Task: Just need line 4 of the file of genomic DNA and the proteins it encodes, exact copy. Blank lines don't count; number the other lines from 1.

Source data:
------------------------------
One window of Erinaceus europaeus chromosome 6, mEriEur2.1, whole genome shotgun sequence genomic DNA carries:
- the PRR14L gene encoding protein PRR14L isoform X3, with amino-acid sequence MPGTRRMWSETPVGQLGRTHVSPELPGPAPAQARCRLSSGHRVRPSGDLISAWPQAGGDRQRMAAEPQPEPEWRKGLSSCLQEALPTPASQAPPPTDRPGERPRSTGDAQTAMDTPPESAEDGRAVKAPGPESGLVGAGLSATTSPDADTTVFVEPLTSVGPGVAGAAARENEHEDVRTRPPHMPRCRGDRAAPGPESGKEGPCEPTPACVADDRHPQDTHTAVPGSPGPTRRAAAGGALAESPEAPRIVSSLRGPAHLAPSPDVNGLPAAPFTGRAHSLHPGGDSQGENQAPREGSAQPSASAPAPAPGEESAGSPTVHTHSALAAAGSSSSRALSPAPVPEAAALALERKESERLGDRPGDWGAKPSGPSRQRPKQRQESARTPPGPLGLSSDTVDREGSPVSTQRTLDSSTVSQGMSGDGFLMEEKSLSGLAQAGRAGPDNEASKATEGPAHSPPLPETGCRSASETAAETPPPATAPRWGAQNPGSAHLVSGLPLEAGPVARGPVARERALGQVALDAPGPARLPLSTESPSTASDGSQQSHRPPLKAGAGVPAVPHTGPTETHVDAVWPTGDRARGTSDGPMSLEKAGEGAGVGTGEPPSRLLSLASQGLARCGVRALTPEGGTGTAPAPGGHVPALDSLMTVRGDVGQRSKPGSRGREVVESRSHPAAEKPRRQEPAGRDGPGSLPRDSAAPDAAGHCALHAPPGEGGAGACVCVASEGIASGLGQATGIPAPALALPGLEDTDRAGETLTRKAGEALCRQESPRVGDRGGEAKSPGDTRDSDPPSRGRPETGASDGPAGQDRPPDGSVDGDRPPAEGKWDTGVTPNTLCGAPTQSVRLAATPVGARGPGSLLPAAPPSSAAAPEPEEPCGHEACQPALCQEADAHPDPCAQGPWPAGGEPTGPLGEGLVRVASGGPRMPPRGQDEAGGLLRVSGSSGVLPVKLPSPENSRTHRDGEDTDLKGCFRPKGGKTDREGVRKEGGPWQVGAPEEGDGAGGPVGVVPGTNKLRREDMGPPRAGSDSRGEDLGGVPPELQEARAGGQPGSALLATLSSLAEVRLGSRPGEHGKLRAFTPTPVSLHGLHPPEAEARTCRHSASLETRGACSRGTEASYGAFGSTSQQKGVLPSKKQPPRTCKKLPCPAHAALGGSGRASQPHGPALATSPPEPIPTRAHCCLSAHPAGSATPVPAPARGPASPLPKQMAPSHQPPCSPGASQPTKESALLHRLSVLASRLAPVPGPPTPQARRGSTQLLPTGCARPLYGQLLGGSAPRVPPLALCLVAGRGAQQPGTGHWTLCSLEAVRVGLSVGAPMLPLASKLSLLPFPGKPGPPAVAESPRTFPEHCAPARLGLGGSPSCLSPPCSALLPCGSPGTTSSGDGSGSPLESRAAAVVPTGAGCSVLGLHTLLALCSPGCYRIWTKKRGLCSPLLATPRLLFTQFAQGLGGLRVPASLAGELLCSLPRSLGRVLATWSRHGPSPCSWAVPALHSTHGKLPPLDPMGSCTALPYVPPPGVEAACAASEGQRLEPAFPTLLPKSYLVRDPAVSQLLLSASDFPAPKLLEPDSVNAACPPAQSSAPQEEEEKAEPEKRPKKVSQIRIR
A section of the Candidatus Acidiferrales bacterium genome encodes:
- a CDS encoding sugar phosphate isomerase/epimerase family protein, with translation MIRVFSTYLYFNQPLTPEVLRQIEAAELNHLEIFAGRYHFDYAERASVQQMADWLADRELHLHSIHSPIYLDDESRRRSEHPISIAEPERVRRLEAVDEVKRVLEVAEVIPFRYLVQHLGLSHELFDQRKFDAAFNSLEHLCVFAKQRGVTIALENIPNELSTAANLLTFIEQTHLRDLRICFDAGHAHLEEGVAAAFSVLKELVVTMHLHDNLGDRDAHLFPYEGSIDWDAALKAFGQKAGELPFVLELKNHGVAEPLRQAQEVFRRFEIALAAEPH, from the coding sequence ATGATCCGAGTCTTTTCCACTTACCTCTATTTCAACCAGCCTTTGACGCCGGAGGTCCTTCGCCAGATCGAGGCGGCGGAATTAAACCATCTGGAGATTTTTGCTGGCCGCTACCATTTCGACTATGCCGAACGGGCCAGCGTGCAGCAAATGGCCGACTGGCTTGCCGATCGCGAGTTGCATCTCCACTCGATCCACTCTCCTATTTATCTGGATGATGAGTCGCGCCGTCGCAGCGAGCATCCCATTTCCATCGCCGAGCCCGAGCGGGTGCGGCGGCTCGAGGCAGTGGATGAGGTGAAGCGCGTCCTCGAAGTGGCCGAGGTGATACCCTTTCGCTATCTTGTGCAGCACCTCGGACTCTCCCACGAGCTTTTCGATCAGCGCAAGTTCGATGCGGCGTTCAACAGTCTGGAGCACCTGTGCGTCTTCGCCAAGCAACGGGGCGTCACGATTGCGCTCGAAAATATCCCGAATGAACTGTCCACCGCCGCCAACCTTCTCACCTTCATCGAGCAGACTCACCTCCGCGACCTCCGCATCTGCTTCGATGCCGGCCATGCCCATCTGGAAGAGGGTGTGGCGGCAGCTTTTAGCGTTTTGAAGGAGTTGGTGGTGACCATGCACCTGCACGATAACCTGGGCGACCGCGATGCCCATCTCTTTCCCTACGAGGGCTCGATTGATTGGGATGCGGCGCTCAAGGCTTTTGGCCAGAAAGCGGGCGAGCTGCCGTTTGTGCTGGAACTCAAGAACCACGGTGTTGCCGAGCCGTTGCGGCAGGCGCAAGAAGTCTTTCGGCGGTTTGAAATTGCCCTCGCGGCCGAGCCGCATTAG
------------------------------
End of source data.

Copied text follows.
- a CDS encoding sugar phosphate isomerase/epimerase family protein, with translation MIRVFSTYLYFNQPLTPEVLRQIEAAELNHLEIFAGRYHFDYAERASVQQMADWLADRELHLHSIHSPIYLDDESRRRSEHPISIAEPERVRRLEAVDEVKRVLEVAEVIPFRYLVQHLGLSHELFDQRKFDAAFNSLEHLCVFAKQRGVTIALENIPNELSTAANLLTFIEQTHLRDLRICFDAGHAHLEEGVAAAFSVLKELVVTMHLHDNLGDRDAHLFPYEGSIDWDAALKAFGQKAGELPFVLELKNHGVAEPLRQAQEVFRRFEIALAAEPH, from the coding sequence ATGATCCGAGTCTTTTCCACTTACCTCTATTTCAACCAGCCTTTGACGCCGGAGGTCCTTCGCCAGATCGAGGCGGCGGAATTAAACCATCTGGAGATTTTTGCTGGCCGCTACCATTTCGACTATGCCGAACGGGCCAGCGTGCAGCAAATGGCCGACTGGCTTGCCGATCGCGAGTTGCATCTCCACTCGATCCACTCTCCTATTTATCTGGATGATGAGTCGCGCCGTCGCAGCGAGCATCCCATTTCCATCGCCGAGCCCGAGCGGGTGCGGCGGCTCGAGGCAGTGGATGAGGTGAAGCGCGTCCTCGAAGTGGCCGAGGTGATACCCTTTCGCTATCTTGTGCAGCACCTCGGACTCTCCCACGAGCTTTTCGATCAGCGCAAGTTCGATGCGGCGTTCAACAGTCTGGAGCACCTGTGCGTCTTCGCCAAGCAACGGGGCGTCACGATTGCGCTCGAAAATATCCCGAATGAACTGTCCACCGCCGCCAACCTTCTCACCTTCATCGAGCAGACTCACCTCCGCGACCTCCGCATCTGCTTCGATGCCGGCCATGCCCATCTGGAAGAGGGTGTGGCGGCAGCTTTTAGCGTTTTGAAGGAGTTGGTGGTGACCATGCACCTGCACGATAACCTGGGCGACCGCGATGCCCATCTCTTTCCCTACGAGGGCTCGATTGATTGGGATGCGGCGCTCAAGGCTTTTGGCCAGAAAGCGGGCGAGCTGCCGTTTGTGCTGGAACTCAAGAACCACGGTGTTGCCGAGCCGTTGCGGCAGGCGCAAGAAGTCTTTCGGCGGTTTGAAATTGCCCTCGCGGCCGAGCCGCATTAG